Don’t let anyone capture you with empty philosophies and high-sounding nonsense that come from human thinking and from the spiritual powers of this world, rather than from Christ (Col 2:8).
While attending various universities and teaching at some, I have met some truly brilliant people. I have also encountered some while at the grocery store, at church, in books, or on TV. I have come to the conclusion that a brilliant mind can be a blessing or a curse.
I remember hearing about a philosophy professor whose final exam consisted of one question, “Why?”
Many of the world’s most amazing thinkers would answer that question with high-sounding nonsense.
Even people like DaVinci, Einstein or Hawking would all fall short if their only knowledge and resources came from the spiritual powers of the world. Human or worldly thinking at its best is still empty philosophies; the power is not only limited, but also deceitful.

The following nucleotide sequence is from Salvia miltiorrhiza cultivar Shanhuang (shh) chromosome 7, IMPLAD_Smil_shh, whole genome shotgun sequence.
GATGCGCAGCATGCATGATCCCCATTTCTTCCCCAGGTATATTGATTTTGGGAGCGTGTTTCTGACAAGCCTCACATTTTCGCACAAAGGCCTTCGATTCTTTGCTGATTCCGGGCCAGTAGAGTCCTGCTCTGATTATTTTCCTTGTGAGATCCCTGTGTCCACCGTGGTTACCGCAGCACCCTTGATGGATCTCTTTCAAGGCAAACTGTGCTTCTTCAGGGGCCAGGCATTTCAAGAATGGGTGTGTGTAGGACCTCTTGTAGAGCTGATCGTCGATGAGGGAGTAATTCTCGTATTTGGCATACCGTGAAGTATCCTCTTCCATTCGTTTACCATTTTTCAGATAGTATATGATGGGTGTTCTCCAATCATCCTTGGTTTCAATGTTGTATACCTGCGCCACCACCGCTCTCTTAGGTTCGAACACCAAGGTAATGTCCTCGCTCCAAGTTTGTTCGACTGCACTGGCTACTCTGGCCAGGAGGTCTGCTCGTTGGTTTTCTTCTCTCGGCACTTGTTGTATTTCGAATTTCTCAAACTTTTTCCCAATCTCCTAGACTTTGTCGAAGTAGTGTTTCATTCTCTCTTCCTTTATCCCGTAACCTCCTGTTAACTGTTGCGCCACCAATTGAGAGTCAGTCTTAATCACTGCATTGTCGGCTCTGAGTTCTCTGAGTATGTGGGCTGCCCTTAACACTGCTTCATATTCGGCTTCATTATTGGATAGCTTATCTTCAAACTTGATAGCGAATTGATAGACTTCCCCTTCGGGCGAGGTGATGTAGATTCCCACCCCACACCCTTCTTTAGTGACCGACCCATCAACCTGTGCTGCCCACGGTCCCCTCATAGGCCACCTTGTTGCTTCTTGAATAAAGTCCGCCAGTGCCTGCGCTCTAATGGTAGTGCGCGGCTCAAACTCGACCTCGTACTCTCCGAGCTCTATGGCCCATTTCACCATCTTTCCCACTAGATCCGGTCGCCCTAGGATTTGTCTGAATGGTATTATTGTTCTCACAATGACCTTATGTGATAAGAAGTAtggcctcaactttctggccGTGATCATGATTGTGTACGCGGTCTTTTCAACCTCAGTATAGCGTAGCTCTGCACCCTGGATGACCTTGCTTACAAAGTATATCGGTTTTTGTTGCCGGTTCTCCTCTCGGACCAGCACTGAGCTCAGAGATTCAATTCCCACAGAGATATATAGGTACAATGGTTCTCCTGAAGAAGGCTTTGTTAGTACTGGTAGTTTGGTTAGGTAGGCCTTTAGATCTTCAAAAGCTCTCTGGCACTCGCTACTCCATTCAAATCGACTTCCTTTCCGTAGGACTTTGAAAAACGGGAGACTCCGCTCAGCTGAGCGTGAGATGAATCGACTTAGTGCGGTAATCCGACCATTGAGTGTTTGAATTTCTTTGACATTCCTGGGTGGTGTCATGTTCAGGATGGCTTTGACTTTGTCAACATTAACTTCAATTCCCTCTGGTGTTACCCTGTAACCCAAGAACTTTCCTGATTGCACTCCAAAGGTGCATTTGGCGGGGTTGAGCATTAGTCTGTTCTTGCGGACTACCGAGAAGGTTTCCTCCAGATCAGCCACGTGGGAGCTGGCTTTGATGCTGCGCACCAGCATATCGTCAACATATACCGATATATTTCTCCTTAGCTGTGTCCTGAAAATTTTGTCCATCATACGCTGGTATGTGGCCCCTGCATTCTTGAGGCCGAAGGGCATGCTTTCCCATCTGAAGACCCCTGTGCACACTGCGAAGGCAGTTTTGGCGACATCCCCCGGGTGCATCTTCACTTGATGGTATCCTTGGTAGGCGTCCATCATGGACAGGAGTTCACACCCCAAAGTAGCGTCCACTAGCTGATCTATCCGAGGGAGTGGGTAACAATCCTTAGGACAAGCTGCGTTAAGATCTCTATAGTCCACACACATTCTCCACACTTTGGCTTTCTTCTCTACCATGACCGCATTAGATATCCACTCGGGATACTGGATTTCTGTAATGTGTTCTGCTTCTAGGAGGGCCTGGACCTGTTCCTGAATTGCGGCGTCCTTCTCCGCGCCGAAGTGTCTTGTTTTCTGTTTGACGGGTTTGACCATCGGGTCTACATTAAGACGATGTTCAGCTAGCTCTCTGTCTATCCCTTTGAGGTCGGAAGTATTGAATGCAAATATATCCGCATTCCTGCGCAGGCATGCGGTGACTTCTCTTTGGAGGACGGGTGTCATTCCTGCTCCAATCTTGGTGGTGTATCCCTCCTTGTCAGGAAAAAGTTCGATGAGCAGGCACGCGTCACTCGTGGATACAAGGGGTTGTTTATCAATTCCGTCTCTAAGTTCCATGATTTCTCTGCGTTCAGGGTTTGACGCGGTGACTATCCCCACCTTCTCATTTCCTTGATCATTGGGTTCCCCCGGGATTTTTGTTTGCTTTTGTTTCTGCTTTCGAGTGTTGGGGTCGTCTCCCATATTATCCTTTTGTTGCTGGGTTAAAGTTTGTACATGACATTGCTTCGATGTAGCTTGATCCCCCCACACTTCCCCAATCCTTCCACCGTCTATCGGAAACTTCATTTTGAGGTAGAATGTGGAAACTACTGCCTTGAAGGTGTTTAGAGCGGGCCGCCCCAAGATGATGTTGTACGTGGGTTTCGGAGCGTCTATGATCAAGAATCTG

God’s ways (keep in mind that He’s the creator) do not align with the ways of the world. If a person answered by saying, “to have, do, and try everything this world has to offer,” he would find himself responding like Solomon who actually did have, do and try everything—“It is all in vain, as senseless as chasing the wind.”
Answering our own “Why?” is so important because it serves as a filter for making choices. God’s word tells us that the only thing that will ultimately satisfy our souls is being in a relationship with Him—to know Him personally and intimately. Our “why” must begin with God.
I’d like to end with Ravi Zacharias’s “why” clearly extracted from scripture. “My longings, my hopes, my dreams, and my every effort have been to live for Him who rescued me, to study for Him who gave me this mind, to serve Him who fashioned my will, and to speak for Him who gave me a voice.”
(1 John 4:9, 2 Tim 2:15, Josh 24:14, Acts1:8)